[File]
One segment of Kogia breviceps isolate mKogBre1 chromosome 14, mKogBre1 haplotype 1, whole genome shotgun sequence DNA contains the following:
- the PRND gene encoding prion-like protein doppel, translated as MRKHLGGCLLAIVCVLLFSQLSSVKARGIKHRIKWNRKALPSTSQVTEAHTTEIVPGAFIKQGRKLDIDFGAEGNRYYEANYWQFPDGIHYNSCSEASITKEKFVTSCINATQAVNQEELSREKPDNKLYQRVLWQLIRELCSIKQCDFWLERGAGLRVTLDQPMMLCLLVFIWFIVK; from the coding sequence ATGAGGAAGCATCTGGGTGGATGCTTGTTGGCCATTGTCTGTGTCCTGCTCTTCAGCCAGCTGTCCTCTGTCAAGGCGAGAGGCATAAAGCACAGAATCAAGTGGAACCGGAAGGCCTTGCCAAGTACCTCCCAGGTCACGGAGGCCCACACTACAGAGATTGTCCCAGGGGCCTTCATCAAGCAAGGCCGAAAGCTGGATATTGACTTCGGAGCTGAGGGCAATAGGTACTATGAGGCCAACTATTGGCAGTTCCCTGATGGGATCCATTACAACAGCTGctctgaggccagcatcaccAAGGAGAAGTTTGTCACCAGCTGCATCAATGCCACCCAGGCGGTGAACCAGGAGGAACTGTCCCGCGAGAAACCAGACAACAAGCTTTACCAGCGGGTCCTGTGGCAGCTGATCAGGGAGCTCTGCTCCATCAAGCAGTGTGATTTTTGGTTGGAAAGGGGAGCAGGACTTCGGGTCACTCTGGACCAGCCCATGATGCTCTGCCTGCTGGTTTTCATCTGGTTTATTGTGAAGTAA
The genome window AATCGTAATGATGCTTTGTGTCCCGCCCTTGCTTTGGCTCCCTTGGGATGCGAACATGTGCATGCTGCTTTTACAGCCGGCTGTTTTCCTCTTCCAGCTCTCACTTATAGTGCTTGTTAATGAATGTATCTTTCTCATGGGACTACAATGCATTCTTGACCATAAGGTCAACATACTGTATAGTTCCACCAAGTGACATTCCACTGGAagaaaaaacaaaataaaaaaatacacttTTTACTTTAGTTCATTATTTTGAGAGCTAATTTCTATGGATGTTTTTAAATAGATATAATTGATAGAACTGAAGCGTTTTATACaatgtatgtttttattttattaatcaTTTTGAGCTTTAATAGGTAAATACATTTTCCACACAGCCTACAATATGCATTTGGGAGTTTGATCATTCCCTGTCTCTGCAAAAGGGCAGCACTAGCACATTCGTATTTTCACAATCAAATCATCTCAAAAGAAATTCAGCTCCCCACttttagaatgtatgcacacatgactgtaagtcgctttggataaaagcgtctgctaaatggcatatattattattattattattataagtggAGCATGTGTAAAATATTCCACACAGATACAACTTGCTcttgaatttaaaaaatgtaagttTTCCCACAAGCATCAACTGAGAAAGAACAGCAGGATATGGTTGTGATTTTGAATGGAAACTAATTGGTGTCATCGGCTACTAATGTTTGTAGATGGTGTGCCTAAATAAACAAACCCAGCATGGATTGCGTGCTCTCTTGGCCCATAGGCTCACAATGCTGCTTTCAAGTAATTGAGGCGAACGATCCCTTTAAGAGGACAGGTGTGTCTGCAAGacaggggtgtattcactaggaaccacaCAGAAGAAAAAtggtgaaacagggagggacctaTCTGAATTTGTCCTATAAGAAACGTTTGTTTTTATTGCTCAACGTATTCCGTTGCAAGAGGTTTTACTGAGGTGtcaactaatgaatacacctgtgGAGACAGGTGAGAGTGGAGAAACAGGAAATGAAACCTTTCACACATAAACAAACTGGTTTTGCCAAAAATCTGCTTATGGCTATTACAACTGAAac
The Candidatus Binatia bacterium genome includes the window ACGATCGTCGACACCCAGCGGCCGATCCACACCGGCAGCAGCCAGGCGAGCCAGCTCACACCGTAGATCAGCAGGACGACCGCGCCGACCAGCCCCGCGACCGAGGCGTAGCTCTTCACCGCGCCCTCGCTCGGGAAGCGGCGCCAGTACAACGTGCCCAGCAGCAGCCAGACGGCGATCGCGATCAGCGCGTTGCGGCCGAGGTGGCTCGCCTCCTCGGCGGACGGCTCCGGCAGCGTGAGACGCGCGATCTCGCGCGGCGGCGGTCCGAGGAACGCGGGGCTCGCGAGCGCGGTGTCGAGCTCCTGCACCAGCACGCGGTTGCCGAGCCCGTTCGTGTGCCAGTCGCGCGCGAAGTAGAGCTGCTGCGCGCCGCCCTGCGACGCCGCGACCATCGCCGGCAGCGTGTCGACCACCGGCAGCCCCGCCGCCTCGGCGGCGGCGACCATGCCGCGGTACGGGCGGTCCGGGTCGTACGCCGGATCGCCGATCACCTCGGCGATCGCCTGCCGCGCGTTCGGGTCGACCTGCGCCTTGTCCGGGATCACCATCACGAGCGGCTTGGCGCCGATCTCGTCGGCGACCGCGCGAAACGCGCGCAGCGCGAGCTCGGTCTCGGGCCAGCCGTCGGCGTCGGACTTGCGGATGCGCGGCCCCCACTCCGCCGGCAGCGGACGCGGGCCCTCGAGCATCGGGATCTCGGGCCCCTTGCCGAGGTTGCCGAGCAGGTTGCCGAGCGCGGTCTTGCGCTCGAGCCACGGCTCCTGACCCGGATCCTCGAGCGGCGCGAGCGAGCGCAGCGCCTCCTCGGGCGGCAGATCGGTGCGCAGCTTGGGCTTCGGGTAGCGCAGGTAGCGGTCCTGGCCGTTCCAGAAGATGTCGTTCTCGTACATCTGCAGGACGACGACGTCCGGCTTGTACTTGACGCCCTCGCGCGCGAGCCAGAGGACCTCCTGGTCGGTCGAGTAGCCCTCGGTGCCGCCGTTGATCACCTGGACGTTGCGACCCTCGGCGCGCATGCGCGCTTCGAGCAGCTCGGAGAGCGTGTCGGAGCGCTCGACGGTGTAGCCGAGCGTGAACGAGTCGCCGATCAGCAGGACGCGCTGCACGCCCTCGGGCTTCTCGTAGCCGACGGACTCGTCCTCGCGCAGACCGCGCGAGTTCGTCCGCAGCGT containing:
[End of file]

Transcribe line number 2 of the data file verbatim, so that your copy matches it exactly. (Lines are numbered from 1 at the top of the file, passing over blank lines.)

- the PRND gene encoding prion-like protein doppel, translated as MRKHLGGCLLAIVCVLLFSQLSSVKARGIKHRIKWNRKALPSTSQVTEAHTTEIVPGAFIKQGRKLDIDFGAEGNRYYEANYWQFPDGIHYNSCSEASITKEKFVTSCINATQAVNQEELSREKPDNKLYQRVLWQLIRELCSIKQCDFWLERGAGLRVTLDQPMMLCLLVFIWFIVK; from the coding sequence ATGAGGAAGCATCTGGGTGGATGCTTGTTGGCCATTGTCTGTGTCCTGCTCTTCAGCCAGCTGTCCTCTGTCAAGGCGAGAGGCATAAAGCACAGAATCAAGTGGAACCGGAAGGCCTTGCCAAGTACCTCCCAGGTCACGGAGGCCCACACTACAGAGATTGTCCCAGGGGCCTTCATCAAGCAAGGCCGAAAGCTGGATATTGACTTCGGAGCTGAGGGCAATAGGTACTATGAGGCCAACTATTGGCAGTTCCCTGATGGGATCCATTACAACAGCTGctctgaggccagcatcaccAAGGAGAAGTTTGTCACCAGCTGCATCAATGCCACCCAGGCGGTGAACCAGGAGGAACTGTCCCGCGAGAAACCAGACAACAAGCTTTACCAGCGGGTCCTGTGGCAGCTGATCAGGGAGCTCTGCTCCATCAAGCAGTGTGATTTTTGGTTGGAAAGGGGAGCAGGACTTCGGGTCACTCTGGACCAGCCCATGATGCTCTGCCTGCTGGTTTTCATCTGGTTTATTGTGAAGTAA